Swindon’s manufacturers and tech firms were given help on a number of fronts to build on the recovery in today’s Budget.
Business West, the organisation behind the Swindon & Wiltshire Initiative, said the Chancellor had delivered on many items on its wish-list.
Ian Larrard, director of Business West in Swindon & Wiltshire, pictured, said: “Business wanted a Budget that was disciplined, focused, and geared towards the creation of wealth and jobs – and that’s what the Chancellor has delivered.
“With a huge confidence gap still separating employers from young job-seekers, we are very pleased to see the Chancellor heed our call to help firms take on and train tomorrow’s workforce. Overcoming that confidence gap means more investment in young people, more apprenticeships, and more jobs, which are critical with more than 661,000 16-to-24-year-olds economically inactive in the South West.
“Osborne’s focus on exports, investment, house-building and economic resilience passes the business test. By making a better business environment his top priority, the Chancellor has recognised that successful and confident companies are the key to transforming Britain’s growing economic recovery into one that is felt in homes and on high streets.
“As with any Budget, there were some populist measures that were not at the top of business’s wish list. Luckily, these were outweighed by measures to support business growth and wealth creation.
“Many of these measures bode well for now, and for the future. Yet the nurturing of a truly great economy requires more action than one Budget can deliver. At the upcoming General Election, all our political parties must commit to a long-term programme that transforms our infrastructure, a much stronger skills and education base, access to finance and support for growing companies, even more export support and a clear, consistent tax environment. Otherwise some of the Chancellor’s welcome moves might not have the desired effect in years to come.”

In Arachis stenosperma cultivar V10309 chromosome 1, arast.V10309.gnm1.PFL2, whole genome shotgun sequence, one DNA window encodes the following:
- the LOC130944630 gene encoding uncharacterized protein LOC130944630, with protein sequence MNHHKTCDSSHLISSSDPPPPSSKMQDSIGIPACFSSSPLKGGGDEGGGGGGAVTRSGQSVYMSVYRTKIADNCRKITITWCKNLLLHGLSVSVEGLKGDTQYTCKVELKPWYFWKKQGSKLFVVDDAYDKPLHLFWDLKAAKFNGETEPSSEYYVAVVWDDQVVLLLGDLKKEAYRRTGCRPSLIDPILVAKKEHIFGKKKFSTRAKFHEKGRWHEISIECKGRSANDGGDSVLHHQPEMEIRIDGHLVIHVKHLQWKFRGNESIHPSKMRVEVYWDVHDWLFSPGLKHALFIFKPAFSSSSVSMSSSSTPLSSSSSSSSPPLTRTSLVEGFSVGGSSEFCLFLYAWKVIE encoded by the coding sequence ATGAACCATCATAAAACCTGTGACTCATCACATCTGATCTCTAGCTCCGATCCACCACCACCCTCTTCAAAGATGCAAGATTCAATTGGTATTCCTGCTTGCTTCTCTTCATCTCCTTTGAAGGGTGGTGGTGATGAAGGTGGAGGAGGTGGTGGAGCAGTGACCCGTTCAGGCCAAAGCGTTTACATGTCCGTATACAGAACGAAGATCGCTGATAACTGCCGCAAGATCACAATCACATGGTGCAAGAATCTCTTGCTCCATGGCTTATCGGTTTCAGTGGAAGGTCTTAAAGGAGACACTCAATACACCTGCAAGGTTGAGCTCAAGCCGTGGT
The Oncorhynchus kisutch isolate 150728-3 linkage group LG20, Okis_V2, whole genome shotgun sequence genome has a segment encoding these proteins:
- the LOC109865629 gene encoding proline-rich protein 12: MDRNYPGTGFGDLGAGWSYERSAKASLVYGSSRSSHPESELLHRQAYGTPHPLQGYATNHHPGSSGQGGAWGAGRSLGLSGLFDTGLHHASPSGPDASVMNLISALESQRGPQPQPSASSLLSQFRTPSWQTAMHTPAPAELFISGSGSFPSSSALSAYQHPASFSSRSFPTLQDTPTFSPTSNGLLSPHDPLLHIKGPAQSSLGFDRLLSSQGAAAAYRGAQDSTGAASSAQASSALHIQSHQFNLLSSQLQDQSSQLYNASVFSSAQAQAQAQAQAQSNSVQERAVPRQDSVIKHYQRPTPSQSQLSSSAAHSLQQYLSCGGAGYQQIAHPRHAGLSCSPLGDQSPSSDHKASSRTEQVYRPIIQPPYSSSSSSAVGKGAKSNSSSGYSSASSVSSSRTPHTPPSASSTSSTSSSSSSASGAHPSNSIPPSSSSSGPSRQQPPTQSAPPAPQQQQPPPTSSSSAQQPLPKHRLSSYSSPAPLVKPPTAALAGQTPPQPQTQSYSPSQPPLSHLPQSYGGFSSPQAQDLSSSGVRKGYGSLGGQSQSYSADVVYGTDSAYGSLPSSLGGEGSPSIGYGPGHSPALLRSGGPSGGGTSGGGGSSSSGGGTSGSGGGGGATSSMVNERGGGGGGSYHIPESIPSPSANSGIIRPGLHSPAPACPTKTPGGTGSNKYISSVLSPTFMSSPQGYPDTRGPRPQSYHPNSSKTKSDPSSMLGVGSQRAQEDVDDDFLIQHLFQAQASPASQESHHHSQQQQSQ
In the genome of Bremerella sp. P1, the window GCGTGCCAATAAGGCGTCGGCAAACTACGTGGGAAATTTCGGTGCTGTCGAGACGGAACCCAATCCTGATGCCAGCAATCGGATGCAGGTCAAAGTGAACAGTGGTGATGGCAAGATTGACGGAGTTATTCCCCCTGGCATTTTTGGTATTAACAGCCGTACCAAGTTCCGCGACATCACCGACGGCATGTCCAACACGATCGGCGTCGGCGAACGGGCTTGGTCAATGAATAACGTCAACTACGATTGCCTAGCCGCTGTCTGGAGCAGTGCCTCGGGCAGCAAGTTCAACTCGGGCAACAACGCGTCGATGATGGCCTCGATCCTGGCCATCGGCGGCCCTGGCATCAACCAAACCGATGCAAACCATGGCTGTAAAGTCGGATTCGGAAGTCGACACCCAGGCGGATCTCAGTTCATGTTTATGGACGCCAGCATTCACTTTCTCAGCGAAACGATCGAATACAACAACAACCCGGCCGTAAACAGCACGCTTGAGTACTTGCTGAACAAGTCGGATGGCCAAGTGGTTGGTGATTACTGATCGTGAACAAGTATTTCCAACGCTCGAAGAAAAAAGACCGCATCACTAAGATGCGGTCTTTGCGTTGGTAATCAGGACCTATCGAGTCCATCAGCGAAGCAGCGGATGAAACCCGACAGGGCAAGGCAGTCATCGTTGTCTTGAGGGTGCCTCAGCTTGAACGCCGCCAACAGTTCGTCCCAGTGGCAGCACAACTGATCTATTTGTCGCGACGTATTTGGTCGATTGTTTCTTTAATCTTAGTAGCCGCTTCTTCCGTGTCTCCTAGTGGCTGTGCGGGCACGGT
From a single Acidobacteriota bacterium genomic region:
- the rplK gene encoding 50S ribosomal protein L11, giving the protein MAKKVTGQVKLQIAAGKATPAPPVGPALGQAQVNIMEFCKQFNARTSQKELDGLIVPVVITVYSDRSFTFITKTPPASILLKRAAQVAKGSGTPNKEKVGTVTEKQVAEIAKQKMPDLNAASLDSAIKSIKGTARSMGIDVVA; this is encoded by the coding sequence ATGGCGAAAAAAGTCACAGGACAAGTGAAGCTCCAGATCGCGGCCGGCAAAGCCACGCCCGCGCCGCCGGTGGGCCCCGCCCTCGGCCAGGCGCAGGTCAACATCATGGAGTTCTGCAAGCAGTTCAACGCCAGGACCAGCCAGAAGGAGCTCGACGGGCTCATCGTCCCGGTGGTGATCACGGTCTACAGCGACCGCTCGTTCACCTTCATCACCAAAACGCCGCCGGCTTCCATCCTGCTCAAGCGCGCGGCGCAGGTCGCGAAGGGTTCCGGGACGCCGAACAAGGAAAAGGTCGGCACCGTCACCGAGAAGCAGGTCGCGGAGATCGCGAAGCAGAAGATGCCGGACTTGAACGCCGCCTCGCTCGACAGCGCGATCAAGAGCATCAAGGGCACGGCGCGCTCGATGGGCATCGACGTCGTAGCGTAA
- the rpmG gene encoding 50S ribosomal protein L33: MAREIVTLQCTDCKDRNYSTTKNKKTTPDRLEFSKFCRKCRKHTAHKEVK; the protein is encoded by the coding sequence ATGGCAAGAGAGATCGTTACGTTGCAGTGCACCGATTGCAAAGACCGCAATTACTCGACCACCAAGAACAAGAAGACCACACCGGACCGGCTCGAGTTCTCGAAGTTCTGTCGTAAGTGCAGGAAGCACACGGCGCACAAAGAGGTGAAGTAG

Dominic Bourquin, pictured, corporate tax partner at Swindon accountants Monahans, said the Chancellor had listened to pleas from the manufacturing sector not to stifle growth and help it invest in new machinery and enter export markets.
“The £7bn package to help businesses lower their energy costs is very welcome,” he said.
He also approved of the increase in the Annual Investment Allowance (AIA) from £250,000 to £500,000 – especially as it was to have been cut back to just £25,000 this year.
“Most manufacturers in the area employ fewer than 10 people so it won’t apply to them but it does send out the right signal,” he said.
The Chancellor’s announced increase in the repayable credit for loss-making businesses to 14.5% from 11% was also a positive step as was making the Seed Enterprise Investment Scheme permanent – a move which will help start-ups.
“There were a lot of small things in this Budget that may not cost the Exchequer a lot but all add up to help for businesses as we come out of very tough times,” he said.
“However, the one thing that we had hoped to see but didn’t even get a mention was reform of business rates.”
Malcolm Emery, partner at law firm Thrings, which has its largest office in Swindon, was surprised the Chancellor did not provide a further economic stimulus by reducing the standard rate of VAT.
Mr Emery, pictured, a dual-qualified chartered tax adviser and solicitor, added: “While the ongoing commitment to reduce the rate of corporation tax is to be welcomed, the number of individuals caught in the 40% tax bracket has increased by 25% since 2010.
“This puts more pressure on individuals who operate as sole traders or via partnerships, and many people will argue Mr Osborne could have done more to minimise the tax burden on small and medium-sized businesses.
“Meanwhile, the pension reforms and the introduction of a single new ISA with its annual tax-free savings limit of £15,000 are a welcome surprise, and stand to offer business owners the opportunity to plan for the future in a tax-efficient way.”
The EEF, the manufacturing industry organisation, said George Osborne “deserved a pat on the back” for addressing the needs of manufacturing.